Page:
8. Immigration Package Dealing (June 20, 2018) 

I recently read a Reason article from 2012 titled "Ayn Rand Was an Illegal Immigrant" by Shikha Dalmia.  This post will analyze some of the major flaws in that article.

9. Immigration Policy: A Floating vs. Integrated Approach (excerpted from prior post) (September 19, 2018) 

I have observed that most advocates of the "right to immigrate" argument start with an out-of-context, rationalistic assertion of individual rights from which they proceed to deduce conclusions. "Everyone has rights" they will begin, "and therefore, any immigrant should be able to immigrate here freely at any time for any reason."  This argument commits the fallacy of context-dropping on a massive scale, and more fundamentally, it fails to grasp that the concept of individual rights exists within a broader philosophical framework.

Sunday, September 30, 2018

America's "Manichaean Choice"

The academic trends on the left have been on a collision course with American and western principles of law, civil liberties and individual rights. You cannot have the nation’s intellectuals espousing collectivist identity politics, speech codes, and the violent suppression of dissent without it manifesting in the culture and ending in some cataclysmic legal or political battle. Trump and his supporters merely accelerated this trend as the left realized it could no longer count on the unwashed masses to deliver milquetoast opposition while on their “long march through the institutions.” They will continue to try and overthrow the country democratically, and if that doesn’t work, they will turn even more explicitly to violent revolution. 

The past two years has exposed this state of affairs for anyone willing to see. The complete breakdown of mainstream journalistic standards in favor of the left, the hysterical coarsening of political debate, and mob-rule purges are symptoms of a culture ripening to totalitarian control. The attempted deep state coup against Trump and the Kavanaugh circus are political manifestations of the same fundamental post-modern anti-American philosophic climate.

The Kavanaugh hearing's brazen contempt for civil and constitutional norms may be the moment this conflict finally crystallizes for mainstream Americans who to this point only sensed something was seriously wrong.  Victor Davis Hanson writes: "The “process” of memorializing Ford’s testimony involved a strange inversion of constitutional norms: The idea of a statute of limitations is ossified; hearsay is legitimate testimony; inexact and contradictory recall is proof of trauma, and therefore of validity; the burden of proof is on the accused, not the accuser; detail and evidence are subordinated to assumed sincerity; proof that one later relates an allegation to another is considered proof that the assault actually occurred in the manner alleged; motive is largely irrelevant; the accuser establishes the guidelines of the state’s investigation of the allegations; and the individual allegation gains credence by cosmic resonance with all other such similar allegations."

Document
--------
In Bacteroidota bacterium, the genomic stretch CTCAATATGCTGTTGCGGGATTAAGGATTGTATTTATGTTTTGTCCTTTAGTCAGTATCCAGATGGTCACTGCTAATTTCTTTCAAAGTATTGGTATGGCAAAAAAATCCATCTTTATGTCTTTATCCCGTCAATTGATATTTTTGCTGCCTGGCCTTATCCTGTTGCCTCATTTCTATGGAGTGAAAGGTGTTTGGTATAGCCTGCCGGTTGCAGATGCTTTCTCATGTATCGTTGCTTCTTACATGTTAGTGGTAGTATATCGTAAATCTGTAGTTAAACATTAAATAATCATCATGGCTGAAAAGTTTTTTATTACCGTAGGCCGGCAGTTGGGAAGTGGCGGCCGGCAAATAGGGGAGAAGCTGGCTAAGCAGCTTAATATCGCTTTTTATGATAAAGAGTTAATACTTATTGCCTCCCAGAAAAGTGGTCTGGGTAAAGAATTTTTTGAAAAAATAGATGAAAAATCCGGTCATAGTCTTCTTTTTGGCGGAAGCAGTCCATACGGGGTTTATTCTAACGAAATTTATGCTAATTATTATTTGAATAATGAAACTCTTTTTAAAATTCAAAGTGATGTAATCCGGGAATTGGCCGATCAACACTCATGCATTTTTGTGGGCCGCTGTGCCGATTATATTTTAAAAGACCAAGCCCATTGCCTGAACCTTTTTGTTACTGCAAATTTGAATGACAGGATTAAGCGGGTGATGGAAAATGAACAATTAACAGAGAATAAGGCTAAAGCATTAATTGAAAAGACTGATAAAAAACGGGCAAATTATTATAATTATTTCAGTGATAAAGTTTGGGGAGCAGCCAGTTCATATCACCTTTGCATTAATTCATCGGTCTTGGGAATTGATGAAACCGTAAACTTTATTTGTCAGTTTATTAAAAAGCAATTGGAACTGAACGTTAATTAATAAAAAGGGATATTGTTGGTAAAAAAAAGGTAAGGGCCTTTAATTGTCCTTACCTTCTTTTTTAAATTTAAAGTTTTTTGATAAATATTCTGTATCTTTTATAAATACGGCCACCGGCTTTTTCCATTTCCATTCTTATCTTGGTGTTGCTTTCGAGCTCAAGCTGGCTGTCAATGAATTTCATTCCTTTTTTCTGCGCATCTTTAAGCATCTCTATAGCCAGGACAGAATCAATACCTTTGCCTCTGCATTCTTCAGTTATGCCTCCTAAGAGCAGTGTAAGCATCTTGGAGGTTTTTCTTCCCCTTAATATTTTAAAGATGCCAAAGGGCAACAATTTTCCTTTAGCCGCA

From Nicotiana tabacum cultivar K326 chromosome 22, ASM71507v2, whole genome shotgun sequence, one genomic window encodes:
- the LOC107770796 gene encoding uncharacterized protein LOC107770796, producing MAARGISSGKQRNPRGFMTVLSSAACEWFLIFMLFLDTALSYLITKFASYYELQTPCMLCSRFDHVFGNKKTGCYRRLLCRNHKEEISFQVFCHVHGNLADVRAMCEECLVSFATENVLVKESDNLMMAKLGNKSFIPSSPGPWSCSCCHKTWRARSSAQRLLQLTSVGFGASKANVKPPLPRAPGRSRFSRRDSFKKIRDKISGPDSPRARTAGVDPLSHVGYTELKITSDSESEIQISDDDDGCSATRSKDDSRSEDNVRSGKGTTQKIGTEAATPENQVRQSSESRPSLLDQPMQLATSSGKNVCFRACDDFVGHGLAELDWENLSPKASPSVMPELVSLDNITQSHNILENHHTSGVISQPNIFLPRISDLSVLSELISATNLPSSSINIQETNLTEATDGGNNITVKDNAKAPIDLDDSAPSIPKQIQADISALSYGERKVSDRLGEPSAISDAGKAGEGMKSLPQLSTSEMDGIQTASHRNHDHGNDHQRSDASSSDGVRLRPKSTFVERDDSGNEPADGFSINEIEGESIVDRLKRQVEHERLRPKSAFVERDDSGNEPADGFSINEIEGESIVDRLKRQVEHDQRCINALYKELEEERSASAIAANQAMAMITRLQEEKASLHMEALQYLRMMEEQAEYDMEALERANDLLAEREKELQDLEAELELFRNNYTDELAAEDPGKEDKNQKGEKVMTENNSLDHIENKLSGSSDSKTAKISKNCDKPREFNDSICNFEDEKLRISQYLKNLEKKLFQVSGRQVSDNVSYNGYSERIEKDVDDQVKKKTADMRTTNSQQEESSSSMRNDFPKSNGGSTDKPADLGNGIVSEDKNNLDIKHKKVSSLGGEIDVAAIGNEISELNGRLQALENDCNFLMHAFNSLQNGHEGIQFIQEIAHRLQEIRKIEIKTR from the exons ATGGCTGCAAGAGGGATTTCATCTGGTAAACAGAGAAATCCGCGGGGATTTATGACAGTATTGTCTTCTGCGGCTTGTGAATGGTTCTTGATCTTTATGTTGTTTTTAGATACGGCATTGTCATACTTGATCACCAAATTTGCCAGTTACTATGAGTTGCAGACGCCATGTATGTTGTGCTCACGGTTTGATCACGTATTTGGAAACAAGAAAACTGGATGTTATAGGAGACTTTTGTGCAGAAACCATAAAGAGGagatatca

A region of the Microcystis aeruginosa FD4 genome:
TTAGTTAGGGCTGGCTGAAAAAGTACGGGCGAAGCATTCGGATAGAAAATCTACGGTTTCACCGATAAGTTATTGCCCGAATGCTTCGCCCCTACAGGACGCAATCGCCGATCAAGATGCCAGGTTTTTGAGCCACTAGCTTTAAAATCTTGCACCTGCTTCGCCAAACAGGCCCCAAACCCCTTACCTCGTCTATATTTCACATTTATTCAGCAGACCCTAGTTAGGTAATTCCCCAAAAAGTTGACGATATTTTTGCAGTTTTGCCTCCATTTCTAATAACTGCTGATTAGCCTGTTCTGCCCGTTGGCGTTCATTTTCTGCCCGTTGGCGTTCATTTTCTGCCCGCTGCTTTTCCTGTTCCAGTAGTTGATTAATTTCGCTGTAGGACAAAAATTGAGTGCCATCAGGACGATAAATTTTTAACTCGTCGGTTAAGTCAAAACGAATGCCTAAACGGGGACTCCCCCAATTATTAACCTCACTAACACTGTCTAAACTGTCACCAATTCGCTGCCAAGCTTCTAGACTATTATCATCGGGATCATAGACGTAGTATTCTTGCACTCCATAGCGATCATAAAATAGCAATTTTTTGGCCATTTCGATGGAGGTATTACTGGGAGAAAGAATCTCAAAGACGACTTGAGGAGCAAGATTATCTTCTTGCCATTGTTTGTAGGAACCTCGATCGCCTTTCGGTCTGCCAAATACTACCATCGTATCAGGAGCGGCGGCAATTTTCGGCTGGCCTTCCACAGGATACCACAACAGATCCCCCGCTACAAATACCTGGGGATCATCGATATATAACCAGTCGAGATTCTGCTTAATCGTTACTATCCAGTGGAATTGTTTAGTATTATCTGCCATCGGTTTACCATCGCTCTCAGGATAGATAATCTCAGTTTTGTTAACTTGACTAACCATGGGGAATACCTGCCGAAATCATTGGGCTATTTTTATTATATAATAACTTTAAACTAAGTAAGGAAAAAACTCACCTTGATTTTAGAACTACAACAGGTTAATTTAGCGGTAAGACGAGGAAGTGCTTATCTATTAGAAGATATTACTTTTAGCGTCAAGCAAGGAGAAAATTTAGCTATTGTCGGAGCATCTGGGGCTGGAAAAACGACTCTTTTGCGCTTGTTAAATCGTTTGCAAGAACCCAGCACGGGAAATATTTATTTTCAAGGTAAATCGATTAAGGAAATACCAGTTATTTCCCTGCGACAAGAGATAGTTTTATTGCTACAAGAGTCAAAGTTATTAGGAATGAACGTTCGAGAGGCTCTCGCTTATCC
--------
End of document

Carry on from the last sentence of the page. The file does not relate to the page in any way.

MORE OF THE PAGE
As he noted in a recent interview, the nature of such an extreme breakdown necessarily forces Americans into choosing one of only two sides - a "Manichaean choice” as he describes it.  At this point, either you advocate western jurisprudence, individual rights, and the American Constitution or you advocate mob rule and dictatorship.

In Godfather II, Michael Corleone witnesses a revolutionary blow himself up in order to kill two cops and is asked what it tells him. He replies, “It tells me they can win.”  In other words, when one side demonstrates their willingness to go to maniacal extremes, it shows they are beyond rational persuasion and hell-bent on winning at any cost despite the odds against them - which makes them formidable.  To not let them win, first, we need to appreciate the seriousness of this moment. Second, if you are worried about supporting an imperfect candidate (just about any Republican) against a horrible candidate (pretty much any Democrat) because of some theory about "long run consequences," realize, at this point, there are indeed two sides, because if the left succeeds in erasing basic civil liberties and the rule of law, there will be no long run.   

Wednesday, September 19, 2018

Immigration Policy: A Floating vs. Integrated Approach (excerpted from prior post)

The following is excerpted from my longer post on out-of-context thinking and rationalism, Objectivists Disintegrating?:    


Contextual Principles Related to the Immigration Debate

In a recent immigration post where I criticized Dr. Harry Binswanger's open-borders position and argued for a an objective policy of immigration restriction, I claimed the main reason that the immigration debate has metastasized into a full blown intellectual battle is the lack of contextualized thinking with regard to the government's role in protecting individual rights in the context of a sovereign nation. 

1) Immigration Policy: Out-Of-Context, Rationalistic Approach